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Wednesday, March 30, 2016

The Verdict by Nick Stone

Pegasus, 512 pages, $25.95 (c2015)

Nick Stone is a British writer who up until now has produced a crime series set in Miami and Haiti. The award-winning “Mr. Clarinet,” the first in the Max Mingus series, was one of Jean’s notable mysteries of 2007 in MBTB’s year-end list. “The Verdict” is set in London and is not part of the series, and it certainly will be a pick for this year’s list.

Terry Flynt has a wonderful wife and two wonderful kids. He miraculously landed a clerk’s job with a good law firm in London. Things are looking up, which is in vivid contrast to his dark early years. His firm has pulled the sensational case of the year. Vernon James (“VJ”), a successful businessman, has been accused of strangling a woman in a London hotel.

The twists and turns of this novel start right from the beginning. Terry Flynt and Vernon James were best mates when they were teens in a lower class area of Stevenage, a town north of London. Stone gradually reveals the traumatic events that separated the two besties in their teens. They have not met or spoken for twenty years, and Terry has intensely hated VJ for those twenty years. Now Terry is a minor part of VJ’s defense team. Terry has not told his firm about his past relationship with VJ. Should they find out, it would mean curtains for any hopes Terry has of making his way up the legal ladder because it would expose more elements of his difficult past.

Called in to be the lead in the case is the finely-drawn character, Christine Devereaux, QC, who appears with this introduction, “‘Just so you know, I’m dying. But not today.’” She has a terminal illness and often appears wan and tired. Will she last long enough to appear in the Old Bailey to defend VJ? Although the actual courtroom proceedings take a scant fifth of the book, for me it was the moment upon the shining stage. The courtroom battle was the marvelous drawing together of all the pieces of strange information that Terry had gathered, sometimes with the help of the mysterious Andy Swayne, a discredited, alcoholic private investigator.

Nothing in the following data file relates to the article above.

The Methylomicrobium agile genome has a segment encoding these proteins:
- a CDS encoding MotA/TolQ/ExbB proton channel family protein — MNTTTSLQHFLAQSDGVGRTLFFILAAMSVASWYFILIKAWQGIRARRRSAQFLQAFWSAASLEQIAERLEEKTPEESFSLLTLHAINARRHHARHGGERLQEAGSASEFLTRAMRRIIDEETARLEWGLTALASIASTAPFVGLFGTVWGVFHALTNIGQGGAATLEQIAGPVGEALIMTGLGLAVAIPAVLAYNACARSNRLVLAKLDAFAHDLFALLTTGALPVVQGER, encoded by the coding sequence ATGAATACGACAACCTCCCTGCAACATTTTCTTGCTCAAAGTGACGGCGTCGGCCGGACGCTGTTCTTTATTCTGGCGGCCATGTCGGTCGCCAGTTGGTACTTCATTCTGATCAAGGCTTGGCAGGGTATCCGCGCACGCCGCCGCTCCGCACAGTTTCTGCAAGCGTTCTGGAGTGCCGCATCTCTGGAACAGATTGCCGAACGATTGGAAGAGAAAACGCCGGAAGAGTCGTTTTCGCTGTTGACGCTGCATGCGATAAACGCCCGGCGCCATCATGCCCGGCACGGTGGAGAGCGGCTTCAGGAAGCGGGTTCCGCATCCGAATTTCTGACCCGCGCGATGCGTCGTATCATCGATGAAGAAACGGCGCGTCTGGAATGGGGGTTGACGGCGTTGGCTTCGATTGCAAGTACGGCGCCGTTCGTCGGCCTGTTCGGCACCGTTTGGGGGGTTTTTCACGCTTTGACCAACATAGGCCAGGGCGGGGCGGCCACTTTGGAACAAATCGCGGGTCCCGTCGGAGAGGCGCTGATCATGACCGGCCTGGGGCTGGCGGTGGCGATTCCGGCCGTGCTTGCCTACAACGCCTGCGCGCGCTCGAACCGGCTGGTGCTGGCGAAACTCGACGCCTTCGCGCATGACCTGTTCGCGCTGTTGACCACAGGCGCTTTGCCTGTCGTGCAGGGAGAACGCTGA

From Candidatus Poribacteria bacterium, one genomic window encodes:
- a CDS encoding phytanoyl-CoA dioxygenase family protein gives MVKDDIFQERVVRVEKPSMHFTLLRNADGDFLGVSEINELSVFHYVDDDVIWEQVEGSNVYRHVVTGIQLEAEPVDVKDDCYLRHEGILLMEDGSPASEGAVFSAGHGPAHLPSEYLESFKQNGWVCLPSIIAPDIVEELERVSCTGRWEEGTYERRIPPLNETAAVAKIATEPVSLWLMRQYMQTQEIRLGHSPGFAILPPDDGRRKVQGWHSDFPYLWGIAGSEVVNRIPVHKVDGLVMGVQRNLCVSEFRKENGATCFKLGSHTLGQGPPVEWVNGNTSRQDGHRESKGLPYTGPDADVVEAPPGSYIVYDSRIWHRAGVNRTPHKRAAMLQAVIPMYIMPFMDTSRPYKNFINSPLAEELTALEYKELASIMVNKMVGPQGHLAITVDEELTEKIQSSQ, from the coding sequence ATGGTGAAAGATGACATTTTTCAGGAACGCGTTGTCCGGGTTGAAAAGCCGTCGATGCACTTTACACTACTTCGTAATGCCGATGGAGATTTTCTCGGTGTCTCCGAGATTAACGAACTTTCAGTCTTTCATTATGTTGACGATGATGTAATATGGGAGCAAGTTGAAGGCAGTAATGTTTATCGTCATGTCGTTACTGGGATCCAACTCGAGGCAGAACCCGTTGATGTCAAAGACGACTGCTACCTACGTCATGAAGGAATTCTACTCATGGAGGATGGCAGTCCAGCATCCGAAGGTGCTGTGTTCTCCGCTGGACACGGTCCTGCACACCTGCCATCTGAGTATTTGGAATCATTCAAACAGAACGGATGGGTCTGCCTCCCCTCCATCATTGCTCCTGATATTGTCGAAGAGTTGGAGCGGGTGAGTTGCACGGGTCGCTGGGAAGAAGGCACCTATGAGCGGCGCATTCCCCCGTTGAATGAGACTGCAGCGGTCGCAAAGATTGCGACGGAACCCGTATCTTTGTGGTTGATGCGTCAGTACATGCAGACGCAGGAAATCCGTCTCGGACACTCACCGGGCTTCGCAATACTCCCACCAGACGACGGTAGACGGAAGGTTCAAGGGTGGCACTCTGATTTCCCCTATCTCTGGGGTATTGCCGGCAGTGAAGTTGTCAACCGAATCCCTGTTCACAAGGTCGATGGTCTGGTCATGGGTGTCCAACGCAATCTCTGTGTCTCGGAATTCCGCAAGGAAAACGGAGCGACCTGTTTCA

Although there are very few “action” scenes, one of the most significant is in the background. In 2011, when this story takes place, there were riots in several London neighborhoods, protesting police killing of a black suspect. That sometimes mindless violence provides the backdrop of a more personal experience for Terry. It’s one of the best scenes in the book.

VJ has consistently declared his innocence. He also claims the woman found dead in his room is not the woman with whom he had a rendezvous the evening of the murder. The evidence gathered by the police clearly indicates otherwise. Is VJ delusional? Is he a rich man used to getting his way? Despite his personal antipathy, Terry plunges into tracing clues to sustain VJ’s proclamation. VJ is an odious person, used to lying and scheming. It’s hard to feel sympathy towards him. In fact, Christine, in her opening statement to the jury says, “‘I don’t like Vernon James.’” But the point of criminal law is that a person is innocent until proven guilty, and Terry must hold to this axiom.

Stone has created a wonderfully complex drama. It does veer off into strangely complicated territory towards the end, and I would have preferred a different route to the same conclusion, but it was a very satisfying book. Terry is not the everyman initially presented, and I enjoyed Stone’s gradual unmasking of Terry’s story.

MBTB star for a practically perfect read!

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